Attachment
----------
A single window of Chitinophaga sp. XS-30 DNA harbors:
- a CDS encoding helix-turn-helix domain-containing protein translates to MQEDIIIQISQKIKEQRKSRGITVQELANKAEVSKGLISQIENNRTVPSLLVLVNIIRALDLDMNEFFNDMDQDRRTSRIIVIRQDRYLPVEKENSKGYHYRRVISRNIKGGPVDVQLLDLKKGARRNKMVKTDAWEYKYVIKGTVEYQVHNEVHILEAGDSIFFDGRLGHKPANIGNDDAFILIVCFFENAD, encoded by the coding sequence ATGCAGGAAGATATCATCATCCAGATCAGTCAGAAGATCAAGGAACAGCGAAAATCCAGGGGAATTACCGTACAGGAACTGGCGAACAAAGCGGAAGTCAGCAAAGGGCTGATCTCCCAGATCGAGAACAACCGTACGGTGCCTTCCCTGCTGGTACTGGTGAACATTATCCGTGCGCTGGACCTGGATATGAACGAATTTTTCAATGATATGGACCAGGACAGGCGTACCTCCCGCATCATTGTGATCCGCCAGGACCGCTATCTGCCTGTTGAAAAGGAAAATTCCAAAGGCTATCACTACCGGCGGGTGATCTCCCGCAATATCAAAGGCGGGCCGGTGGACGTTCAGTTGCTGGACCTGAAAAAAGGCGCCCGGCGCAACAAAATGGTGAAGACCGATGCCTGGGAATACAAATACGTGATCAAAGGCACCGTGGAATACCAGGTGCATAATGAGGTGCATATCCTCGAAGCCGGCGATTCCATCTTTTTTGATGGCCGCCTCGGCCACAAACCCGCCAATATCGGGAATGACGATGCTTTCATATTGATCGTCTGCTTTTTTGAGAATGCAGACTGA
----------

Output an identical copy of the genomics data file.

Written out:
A single window of Chitinophaga sp. XS-30 DNA harbors:
- a CDS encoding helix-turn-helix domain-containing protein translates to MQEDIIIQISQKIKEQRKSRGITVQELANKAEVSKGLISQIENNRTVPSLLVLVNIIRALDLDMNEFFNDMDQDRRTSRIIVIRQDRYLPVEKENSKGYHYRRVISRNIKGGPVDVQLLDLKKGARRNKMVKTDAWEYKYVIKGTVEYQVHNEVHILEAGDSIFFDGRLGHKPANIGNDDAFILIVCFFENAD, encoded by the coding sequence ATGCAGGAAGATATCATCATCCAGATCAGTCAGAAGATCAAGGAACAGCGAAAATCCAGGGGAATTACCGTACAGGAACTGGCGAACAAAGCGGAAGTCAGCAAAGGGCTGATCTCCCAGATCGAGAACAACCGTACGGTGCCTTCCCTGCTGGTACTGGTGAACATTATCCGTGCGCTGGACCTGGATATGAACGAATTTTTCAATGATATGGACCAGGACAGGCGTACCTCCCGCATCATTGTGATCCGCCAGGACCGCTATCTGCCTGTTGAAAAGGAAAATTCCAAAGGCTATCACTACCGGCGGGTGATCTCCCGCAATATCAAAGGCGGGCCGGTGGACGTTCAGTTGCTGGACCTGAAAAAAGGCGCCCGGCGCAACAAAATGGTGAAGACCGATGCCTGGGAATACAAATACGTGATCAAAGGCACCGTGGAATACCAGGTGCATAATGAGGTGCATATCCTCGAAGCCGGCGATTCCATCTTTTTTGATGGCCGCCTCGGCCACAAACCCGCCAATATCGGGAATGACGATGCTTTCATATTGATCGTCTGCTTTTTTGAGAATGCAGACTGA